What a lively debate! I just wrote on this very topic for Women’s Voices For Change, a news and information blog geared towards the needs and interests of women over 40, many of whom are addressing the health care concerns you confront in this post.
“Wal-Mart Can Be Our Surprise Salvation: A Two-Part Discussion of The Retail Giant’s Health Care Reform Potential.”
http://womensvoicesforchange.org/wal-mart-can-be-our-surprise-salvation-a-two-part-discussion-of-the-retail-giants-health-care-potential.htm

Ray
Guest

I think Wal-Mart really wants to change its image as the greedy corporation. Whether they are sincere are not, providing good health care is a good way to show their critics that they sincerely want to change.

The EHR Guy
Guest

I forgot to mention:
McKesson sold whisky, later it sold milk, now it sells PACS, RIS, HIS, and a bunch of other stuff.
They took the whisky part out of their history section recently, I believe.
Why can’t Wal-Mart sell COWs? You do know what a COW does in a hospital, don’t you?
The EHR Guy

The EHR Guy
Guest

I heard McDonald’s and Wendy’s are going to compete for the PHR market.
Coca-Cola and Pepsi are getting into the EMR segment.
Can anyone verify this?
Does this sound too facetious?

lois hill
Guest
lois hill

like no if we get some affordable supperment help cover doctor visit ,,in stigler okla,,go to im63 disable cost it cost from 50.00 dallars to hunderand dallars with my medicare card i have one for 208.00dallars with my card im not pay it , i feel they or all been paid we in small early so no going check them out ,, i talk to people who dont have no insurance ,, ask they we pay 20..00dallars same doctorin stigler healt care for no insurance 1o..oodallars me with my card 20..oo to 50..oo dallars lois hill porum okla 918 484-2682

Steven
Guest

High time Walmart did something right. They had many corporate ethics issues a few years ago.

Nate
Guest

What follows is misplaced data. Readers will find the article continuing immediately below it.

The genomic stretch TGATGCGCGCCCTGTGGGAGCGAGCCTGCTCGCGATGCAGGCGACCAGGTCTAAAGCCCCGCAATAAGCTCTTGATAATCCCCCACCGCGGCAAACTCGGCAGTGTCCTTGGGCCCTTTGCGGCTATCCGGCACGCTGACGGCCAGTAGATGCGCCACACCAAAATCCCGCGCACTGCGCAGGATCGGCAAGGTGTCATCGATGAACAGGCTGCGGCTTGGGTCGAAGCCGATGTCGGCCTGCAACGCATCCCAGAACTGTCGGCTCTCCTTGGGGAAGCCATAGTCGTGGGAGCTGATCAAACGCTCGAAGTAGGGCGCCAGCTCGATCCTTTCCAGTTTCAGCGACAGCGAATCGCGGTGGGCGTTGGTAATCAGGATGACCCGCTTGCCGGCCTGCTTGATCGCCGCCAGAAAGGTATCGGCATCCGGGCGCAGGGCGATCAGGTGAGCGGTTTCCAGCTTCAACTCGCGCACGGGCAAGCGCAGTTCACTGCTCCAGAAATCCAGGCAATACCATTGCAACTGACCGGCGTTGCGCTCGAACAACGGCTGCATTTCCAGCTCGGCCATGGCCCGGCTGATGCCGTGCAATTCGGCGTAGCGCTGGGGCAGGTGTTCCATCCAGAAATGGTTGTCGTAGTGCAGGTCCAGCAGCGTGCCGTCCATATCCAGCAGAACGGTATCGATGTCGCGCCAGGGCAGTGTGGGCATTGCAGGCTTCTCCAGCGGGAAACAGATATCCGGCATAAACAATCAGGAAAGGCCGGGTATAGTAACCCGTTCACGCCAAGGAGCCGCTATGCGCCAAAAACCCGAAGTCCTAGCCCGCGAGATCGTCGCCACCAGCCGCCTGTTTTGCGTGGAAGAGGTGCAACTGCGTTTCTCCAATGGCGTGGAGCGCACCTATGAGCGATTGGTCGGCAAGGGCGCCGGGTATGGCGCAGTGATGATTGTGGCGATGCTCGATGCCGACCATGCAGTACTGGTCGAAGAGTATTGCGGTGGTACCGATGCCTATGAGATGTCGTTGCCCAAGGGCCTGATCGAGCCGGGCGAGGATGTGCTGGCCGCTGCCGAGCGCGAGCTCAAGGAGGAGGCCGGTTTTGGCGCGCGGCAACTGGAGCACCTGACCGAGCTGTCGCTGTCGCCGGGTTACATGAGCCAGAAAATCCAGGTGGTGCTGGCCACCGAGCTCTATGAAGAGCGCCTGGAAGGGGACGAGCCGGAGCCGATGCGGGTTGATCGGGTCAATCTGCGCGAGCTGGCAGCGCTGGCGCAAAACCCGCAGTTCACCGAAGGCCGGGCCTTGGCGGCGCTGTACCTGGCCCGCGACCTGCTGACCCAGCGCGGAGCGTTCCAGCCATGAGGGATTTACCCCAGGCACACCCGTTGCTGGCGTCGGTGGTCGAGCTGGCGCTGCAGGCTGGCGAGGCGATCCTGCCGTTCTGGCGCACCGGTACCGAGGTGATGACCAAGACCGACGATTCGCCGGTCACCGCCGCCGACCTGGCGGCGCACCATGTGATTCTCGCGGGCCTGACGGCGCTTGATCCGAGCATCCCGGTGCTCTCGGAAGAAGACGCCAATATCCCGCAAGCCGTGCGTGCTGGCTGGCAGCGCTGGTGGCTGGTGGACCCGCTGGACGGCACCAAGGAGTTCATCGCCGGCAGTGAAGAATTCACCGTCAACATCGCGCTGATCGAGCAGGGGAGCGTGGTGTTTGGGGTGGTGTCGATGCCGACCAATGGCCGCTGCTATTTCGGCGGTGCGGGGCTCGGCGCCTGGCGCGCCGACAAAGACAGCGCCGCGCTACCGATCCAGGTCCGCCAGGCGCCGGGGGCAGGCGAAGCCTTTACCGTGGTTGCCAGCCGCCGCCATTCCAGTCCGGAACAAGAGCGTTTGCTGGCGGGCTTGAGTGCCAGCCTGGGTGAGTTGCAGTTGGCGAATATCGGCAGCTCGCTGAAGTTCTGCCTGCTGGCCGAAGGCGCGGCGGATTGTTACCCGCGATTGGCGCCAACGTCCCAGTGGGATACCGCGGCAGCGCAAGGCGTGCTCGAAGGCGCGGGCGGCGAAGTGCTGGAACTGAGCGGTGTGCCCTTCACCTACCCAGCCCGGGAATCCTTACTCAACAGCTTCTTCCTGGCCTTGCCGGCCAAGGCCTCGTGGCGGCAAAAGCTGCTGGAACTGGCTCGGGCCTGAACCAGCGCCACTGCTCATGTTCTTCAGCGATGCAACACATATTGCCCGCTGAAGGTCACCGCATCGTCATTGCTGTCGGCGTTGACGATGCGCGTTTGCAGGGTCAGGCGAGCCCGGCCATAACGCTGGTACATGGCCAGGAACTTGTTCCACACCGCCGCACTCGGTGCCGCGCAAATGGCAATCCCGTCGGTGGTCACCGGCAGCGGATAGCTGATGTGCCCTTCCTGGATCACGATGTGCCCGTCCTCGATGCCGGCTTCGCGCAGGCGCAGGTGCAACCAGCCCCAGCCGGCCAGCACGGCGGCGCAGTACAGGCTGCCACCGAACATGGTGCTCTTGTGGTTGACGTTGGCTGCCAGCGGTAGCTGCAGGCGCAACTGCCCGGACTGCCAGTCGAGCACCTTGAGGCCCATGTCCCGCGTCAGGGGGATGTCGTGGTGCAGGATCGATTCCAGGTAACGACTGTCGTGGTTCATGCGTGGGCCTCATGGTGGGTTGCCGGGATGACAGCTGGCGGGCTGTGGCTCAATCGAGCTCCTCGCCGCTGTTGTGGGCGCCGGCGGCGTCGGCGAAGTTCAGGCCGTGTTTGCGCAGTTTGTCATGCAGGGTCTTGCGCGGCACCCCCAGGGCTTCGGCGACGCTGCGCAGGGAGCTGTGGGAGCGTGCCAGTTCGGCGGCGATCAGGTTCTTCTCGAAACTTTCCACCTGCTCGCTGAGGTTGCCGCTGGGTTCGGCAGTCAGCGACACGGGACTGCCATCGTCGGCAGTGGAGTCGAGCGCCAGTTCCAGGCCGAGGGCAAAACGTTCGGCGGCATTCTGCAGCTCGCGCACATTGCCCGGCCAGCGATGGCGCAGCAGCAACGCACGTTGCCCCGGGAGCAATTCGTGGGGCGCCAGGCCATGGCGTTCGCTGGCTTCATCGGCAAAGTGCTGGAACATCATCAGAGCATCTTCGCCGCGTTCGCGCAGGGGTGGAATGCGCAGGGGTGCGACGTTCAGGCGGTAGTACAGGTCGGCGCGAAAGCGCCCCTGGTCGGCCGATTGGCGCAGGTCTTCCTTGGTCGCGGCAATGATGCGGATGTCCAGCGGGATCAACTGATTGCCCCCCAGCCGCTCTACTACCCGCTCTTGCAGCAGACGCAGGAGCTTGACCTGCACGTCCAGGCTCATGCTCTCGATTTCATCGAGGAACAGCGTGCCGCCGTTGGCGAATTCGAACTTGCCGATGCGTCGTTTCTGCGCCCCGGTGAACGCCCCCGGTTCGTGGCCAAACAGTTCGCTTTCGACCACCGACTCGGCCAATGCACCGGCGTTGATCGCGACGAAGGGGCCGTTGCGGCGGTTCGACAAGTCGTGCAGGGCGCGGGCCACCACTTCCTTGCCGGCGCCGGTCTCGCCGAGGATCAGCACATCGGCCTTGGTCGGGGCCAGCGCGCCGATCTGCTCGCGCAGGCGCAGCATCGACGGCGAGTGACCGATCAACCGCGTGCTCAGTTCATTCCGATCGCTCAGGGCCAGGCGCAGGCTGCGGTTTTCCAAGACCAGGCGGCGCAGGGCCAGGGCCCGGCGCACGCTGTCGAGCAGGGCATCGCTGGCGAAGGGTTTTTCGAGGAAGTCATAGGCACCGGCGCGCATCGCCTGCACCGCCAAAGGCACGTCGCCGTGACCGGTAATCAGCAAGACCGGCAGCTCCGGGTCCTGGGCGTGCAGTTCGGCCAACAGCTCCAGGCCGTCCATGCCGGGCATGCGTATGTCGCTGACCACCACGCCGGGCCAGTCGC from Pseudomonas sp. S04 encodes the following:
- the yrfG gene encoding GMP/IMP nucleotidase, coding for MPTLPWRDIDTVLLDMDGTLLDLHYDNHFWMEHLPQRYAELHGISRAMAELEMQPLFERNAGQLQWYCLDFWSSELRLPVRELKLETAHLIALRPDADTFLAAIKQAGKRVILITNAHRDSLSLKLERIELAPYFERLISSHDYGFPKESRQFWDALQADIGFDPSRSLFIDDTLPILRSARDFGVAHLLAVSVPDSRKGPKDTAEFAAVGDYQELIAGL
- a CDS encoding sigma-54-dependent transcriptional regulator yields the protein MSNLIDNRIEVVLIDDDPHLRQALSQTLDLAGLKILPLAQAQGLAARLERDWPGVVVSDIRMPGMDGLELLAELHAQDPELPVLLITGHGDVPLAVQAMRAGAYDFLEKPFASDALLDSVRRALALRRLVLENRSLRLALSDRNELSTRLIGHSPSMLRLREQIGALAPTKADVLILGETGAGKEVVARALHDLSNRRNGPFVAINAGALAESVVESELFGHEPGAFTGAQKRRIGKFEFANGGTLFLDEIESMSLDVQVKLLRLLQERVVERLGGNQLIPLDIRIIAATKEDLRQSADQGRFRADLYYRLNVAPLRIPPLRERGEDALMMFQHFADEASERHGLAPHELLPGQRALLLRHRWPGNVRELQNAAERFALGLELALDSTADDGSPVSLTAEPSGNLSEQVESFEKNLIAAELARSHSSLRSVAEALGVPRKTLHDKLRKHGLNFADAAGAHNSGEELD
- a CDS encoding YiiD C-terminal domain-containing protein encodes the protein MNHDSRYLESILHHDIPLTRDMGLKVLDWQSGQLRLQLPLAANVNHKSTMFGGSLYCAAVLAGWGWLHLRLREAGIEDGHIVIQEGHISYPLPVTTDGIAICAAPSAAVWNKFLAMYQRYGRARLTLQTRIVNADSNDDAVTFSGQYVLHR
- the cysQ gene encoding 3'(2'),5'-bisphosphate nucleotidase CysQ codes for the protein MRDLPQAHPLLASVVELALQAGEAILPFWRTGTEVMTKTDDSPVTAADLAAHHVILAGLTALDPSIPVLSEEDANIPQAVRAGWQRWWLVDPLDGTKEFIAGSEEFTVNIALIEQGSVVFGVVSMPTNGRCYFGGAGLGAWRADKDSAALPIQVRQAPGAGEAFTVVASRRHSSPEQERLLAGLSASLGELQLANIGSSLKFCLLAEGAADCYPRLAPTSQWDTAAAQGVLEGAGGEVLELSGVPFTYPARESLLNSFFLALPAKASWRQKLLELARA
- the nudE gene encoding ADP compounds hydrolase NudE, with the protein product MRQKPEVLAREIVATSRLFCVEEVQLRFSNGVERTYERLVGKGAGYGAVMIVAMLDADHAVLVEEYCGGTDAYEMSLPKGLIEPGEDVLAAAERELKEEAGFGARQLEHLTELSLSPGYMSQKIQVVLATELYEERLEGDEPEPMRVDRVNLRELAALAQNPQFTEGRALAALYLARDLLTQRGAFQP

Nate

NHS trust bankrupt, do a yahoo search and you get 234,000 hits. Go to the BBC or Guardian sites, hardly right wing, and search NHS and you get thousands of stories. For those specific stories http://www.dailymail.co.uk/news/article-1196997/Hospital-patient-shocked-dirty-ward-climbed-bed-clean-herself.html http://cp24.com/servlet/an/local/CTVNews/20090626/090626_BABY_PASSPORTS/20090626/?hub=CP24Home Grant why in the world would you not beelive these to be true? Your view of healthcare in the world must be terribly jaded and masked. Do you really now know these are every day stories in the supposedly perfect systems outside the US? If these shock you then you really need to open your eyes. These two are funny, if you knew… Read more »

Grant
Guest
Grant

Nate: Please document the source of your tidbits on Canada/UK healthcare. This smacks of stories being bandied about on right wing talk radio. I don’t find them believable.
Where did you get the figure that 75% of Americans receive “far better” care than Canadians and the British? Please document your source.

World Vitamins Online
Guest

Your pointing this out is appreciated. We have heard so many negative stories in the media about Walmart concerning health care for their employees over the years it is good to see that one of this nations biggest employers is stepping up to the plate.

medinnovationblog.blogspot.com
Guest
medinnovationblog.blogspot.com

Keep in mind that 1/2 of Americans live within 5 miles of a Walmart. That simple fact, plus its low price strategy, makes Walmart a power capable of transforming the health care marketplace.

Nate
Guest
Nate

“I’d prefer a rational universal health care system along the lines of the NHS in England or Canada” Last week Canada sends a premy to the US for lack of capacity at home and today I read about patients covered by NHS cleaning their own hospital wards becuase they are filthy. Are these systems really rational or is it some people perceptions of them all that is rational. Most American’s are not familar with either system and have no information to make such a judgement except that feed to them by those in America advocating reform. I have not visted… Read more »

David C. Kibbe, MD MBA
Guest
David C. Kibbe, MD MBA

Rahul: This is a very nice piece, one that points out how affordable health care solutions — none of them yet ‘systems’ — are cropping up at the margins of the incumbent markets for health care services. Wal-Mart is a participant, as you say. So is CVS MinuteClinic; medical tourism; worksite and onsite clinics; and discount medication services in Canada and Mexico. As more and more people are forced to leave the incumbent market because they have no health insurance, or are significantly under-insured, they swell the ranks of what Clay Christensen calls the “non-consumers.” They can’t afford the high… Read more »

Margalit Gur-Arie
Guest

I don’t hate or love Wal-Mart, but I don’t think they should be in the business of shaping health care policy anymore than GM and Chrysler, or any other employer. If they want to sell drugs for $4 in order to increase store traffic, that is fine. If they want to become a discount health care provider through walk-in clinics, that is fine too. If they want to add EMRs to their line of discounted merchandise, that is great. It all serves the bottom line. Maybe their selfless involvement in health care policy is well intended, but the road to… Read more »